Looking for signs of ancient life: Erica Barlow, Ph.D.

Erica Barlow, Ph.D.

In this episode of the ORAU Further Together podcast, Erica Barlow, Ph.D., focuses on the question of whether rocks from ancient Earth have or had life inside them and how life might have gotten there. Barlow also discusses her origin story, including her interest in environmental science from an early age, being mentored and mentoring others, the impact of the NASA NPP program on her career.

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Transcript for Episode 112

Center: NASA Astrobiology Program

For Erica Barlow, Ph.D., postdoctoral research has become more of an exciting challenge the deeper she delves into her journey.

“I really enjoy solving puzzles of any kind,” said Barlow. “And I think that 100 percent bleeds into the science that I do—trying to solve the puzzle of the early life on Earth and the environments in which they lived. What information can we gather from so long ago? It is definitely puzzle solving.”

Hailing from Australia and completing her undergraduate in Sydney, Barlow always knew science was in her future, though was never entirely sure what form it would take.

“I did not necessarily know I would go to a university, but I really enjoyed science,” said Barlow, “I really enjoyed being in the outdoors, and it kind of just led me to studying environmental science. I applied, I got in and I went. I followed my nose from there, just the curiosity, being outside and dealing with the natural world. That is kind of what got me to where I am today, just curiosity and interest.”

Barlow is NASA Postdoctoral Program fellow based at Penn State University. As part of the Laboratory for Agnostic Biosignatures team, funded by NASA’s Astrobiology Program, she and her collaborators are tasked with recognizing life within rocks that date back millions, even billions of years and deducing if life forms once inhabited them.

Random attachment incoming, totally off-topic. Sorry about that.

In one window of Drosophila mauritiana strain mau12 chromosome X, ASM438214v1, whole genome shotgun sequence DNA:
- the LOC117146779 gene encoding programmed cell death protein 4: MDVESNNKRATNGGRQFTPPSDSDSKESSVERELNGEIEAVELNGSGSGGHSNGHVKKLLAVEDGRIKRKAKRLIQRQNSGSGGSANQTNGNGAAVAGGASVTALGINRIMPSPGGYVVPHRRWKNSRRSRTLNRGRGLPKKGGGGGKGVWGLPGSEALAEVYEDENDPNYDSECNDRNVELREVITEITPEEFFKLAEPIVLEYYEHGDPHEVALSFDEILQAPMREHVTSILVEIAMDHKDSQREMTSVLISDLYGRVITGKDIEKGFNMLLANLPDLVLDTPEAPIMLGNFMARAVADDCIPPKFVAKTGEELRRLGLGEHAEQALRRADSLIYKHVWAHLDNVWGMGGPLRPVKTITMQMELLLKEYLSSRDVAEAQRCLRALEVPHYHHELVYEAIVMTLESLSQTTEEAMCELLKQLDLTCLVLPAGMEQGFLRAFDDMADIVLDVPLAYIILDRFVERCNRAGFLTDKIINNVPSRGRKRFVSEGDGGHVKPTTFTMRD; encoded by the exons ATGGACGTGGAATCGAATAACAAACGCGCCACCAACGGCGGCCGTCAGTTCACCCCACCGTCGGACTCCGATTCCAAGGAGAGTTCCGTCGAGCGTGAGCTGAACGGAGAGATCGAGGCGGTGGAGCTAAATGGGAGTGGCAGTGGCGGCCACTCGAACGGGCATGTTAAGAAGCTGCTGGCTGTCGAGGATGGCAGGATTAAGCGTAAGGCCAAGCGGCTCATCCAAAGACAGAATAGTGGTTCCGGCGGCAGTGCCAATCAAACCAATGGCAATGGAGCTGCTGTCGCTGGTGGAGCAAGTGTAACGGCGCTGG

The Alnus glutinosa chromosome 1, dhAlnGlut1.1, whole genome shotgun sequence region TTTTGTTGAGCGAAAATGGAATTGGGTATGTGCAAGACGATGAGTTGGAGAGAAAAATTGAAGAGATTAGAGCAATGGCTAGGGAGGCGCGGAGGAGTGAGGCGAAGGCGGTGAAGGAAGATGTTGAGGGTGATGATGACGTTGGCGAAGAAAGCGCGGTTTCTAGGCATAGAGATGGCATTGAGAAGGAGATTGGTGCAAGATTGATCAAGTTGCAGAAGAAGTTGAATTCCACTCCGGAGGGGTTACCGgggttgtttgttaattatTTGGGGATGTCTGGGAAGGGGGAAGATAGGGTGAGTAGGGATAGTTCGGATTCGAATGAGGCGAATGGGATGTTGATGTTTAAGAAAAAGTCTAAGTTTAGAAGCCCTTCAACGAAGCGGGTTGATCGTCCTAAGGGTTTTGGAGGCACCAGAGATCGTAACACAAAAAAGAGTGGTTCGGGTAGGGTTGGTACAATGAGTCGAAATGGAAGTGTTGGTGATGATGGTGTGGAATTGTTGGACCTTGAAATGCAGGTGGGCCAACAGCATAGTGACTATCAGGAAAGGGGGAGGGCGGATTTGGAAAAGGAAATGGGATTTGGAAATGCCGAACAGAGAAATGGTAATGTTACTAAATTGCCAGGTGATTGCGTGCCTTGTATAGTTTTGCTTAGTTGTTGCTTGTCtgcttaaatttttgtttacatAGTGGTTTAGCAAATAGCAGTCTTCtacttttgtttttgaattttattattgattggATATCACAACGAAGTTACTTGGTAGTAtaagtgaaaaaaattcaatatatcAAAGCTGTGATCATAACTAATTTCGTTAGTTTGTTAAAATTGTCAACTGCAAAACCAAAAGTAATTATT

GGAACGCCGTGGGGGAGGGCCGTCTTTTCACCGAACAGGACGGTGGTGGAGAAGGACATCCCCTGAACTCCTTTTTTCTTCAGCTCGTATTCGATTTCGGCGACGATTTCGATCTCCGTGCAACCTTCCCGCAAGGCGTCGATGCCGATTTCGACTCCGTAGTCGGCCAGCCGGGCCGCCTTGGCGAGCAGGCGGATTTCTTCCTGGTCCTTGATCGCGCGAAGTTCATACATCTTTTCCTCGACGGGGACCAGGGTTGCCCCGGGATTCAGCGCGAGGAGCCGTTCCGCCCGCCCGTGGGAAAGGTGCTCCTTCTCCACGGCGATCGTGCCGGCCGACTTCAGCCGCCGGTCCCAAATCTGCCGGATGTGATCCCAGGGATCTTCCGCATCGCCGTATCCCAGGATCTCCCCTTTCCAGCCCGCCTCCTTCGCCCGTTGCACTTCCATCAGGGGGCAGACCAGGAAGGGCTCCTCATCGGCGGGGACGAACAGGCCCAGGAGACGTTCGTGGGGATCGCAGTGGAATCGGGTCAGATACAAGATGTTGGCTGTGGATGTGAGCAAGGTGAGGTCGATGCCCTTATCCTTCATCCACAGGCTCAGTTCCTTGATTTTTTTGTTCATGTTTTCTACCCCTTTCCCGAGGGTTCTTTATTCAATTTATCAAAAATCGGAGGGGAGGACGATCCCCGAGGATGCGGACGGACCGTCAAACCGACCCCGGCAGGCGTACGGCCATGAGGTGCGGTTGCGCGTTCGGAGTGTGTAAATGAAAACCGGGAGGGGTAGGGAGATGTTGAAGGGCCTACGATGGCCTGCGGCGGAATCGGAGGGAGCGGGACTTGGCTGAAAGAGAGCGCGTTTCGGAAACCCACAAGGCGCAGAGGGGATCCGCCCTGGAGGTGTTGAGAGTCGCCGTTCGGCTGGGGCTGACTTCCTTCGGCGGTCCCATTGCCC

“How?” is another question Barlow is frequently asking herself. “How did it get there? What has it gone through in the millions and sometimes billions of years of its history?”

For Barlow, her focus right now is getting her work published.

“You have to jump over the hurdles, deal with rejections, be able to come around to just keeping on and persevering, and try to publish, because that is what it is all about in research.”

While publication may be difficult to achieve, Barlow still strives for her work to see exposure. She filled her schedule last year with a number of conferences in order to share her work and connect with those who take interest in it.

“One part I really enjoy about the job is presenting and sharing the work I mentioned earlier,” she said. "We communicate what we do through journal articles, but we also use conferences to network and share research with other scientists. That is the point where you really find the interlock between what you do and how that fits in with what everyone else does.”